Sudden Cardiac Arrest Awareness Month
Each year, up to 40,000 cardiac arrests occur in Canada. Without access to immediate treatment, most cardiac arrests will result in death.
As Sudden Cardiac Arrest (SCA) Awareness Month comes to an end, we would like to highlight the work being done by some CANet members who are focused on reducing the number of sudden cardiac deaths in Canada.
Dr. Robert Hamilton (The Hospital for Sick Children) and Dr. Andrew Krahn (University of British Columbia) are two researchers who received funding during CANet’s first Strategic Research Grant Competition. As members of the Canadian Genetic Heart Rhythm (CGHR) Network, they focus on identifying and treating inherited heart rhythm disorders.
CANet has provided Drs. Hamilton and Krahn with partial funding for their project – Innovative Strategies to Reduce the Risk of Sudden Cardiac Death Using Novel Clinical and Population Approaches – which will help them develop tools to identify at-risk patients by focusing on genetic contributors to find previously undetected inherited diseases. By engaging patients through all phases of their program, they will also learn about patients’ values and preferences, and design detection and prevention strategies.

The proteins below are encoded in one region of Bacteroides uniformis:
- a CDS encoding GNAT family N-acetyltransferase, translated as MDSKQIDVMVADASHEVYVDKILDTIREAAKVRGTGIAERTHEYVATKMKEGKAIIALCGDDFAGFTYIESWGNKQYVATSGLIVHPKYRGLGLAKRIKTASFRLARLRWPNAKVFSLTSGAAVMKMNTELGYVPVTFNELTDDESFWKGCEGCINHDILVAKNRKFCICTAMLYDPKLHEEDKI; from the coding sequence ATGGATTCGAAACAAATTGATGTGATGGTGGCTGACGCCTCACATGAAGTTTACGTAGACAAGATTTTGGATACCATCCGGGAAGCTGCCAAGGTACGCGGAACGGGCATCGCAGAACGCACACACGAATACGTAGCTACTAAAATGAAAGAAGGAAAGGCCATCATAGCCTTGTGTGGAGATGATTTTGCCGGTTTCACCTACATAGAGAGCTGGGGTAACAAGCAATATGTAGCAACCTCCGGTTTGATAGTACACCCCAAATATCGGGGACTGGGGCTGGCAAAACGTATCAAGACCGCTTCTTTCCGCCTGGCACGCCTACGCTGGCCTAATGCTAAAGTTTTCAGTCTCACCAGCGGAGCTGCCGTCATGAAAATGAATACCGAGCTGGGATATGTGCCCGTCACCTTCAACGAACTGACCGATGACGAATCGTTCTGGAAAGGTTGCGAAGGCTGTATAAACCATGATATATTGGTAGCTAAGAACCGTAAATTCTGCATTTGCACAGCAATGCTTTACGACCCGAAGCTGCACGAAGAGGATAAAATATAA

Dr. Krahn is excited to work with CANet because he feels that working as a network is the best way to find a solution to the uncommon but tragic situations that lead to sudden cardiac death (SCD). “No single place will be able to resolve the issues of studying these rare diseases,” he notes. “Individuals will find clues and breadcrumbs, but we won’t be able to solve it without working together.”
Dr. Derek Exner (Libin Cardiovascular Institute of Alberta) is a CANet Network Investigator who also focuses his research on preventing SCD. Dr. Exner identifies people at risk for serious heart rhythm problems to determine the optimal use of cardiac device therapies.
As Dr. Exner pointed out at the CANet Annual Scientific Conference in September, “Sudden cardiac arrest is the third leading cause of death in North America, and timely intervention is key. This is a big public health issue, and it should focus us in on better identifying who is at risk, and training the public on how to best respond to a sudden cardiac arrest.”
CANet is proud to support work being done by researchers like these, who are dedicated to finding innovative solutions that will transform Canada’s arrhythmia health care system.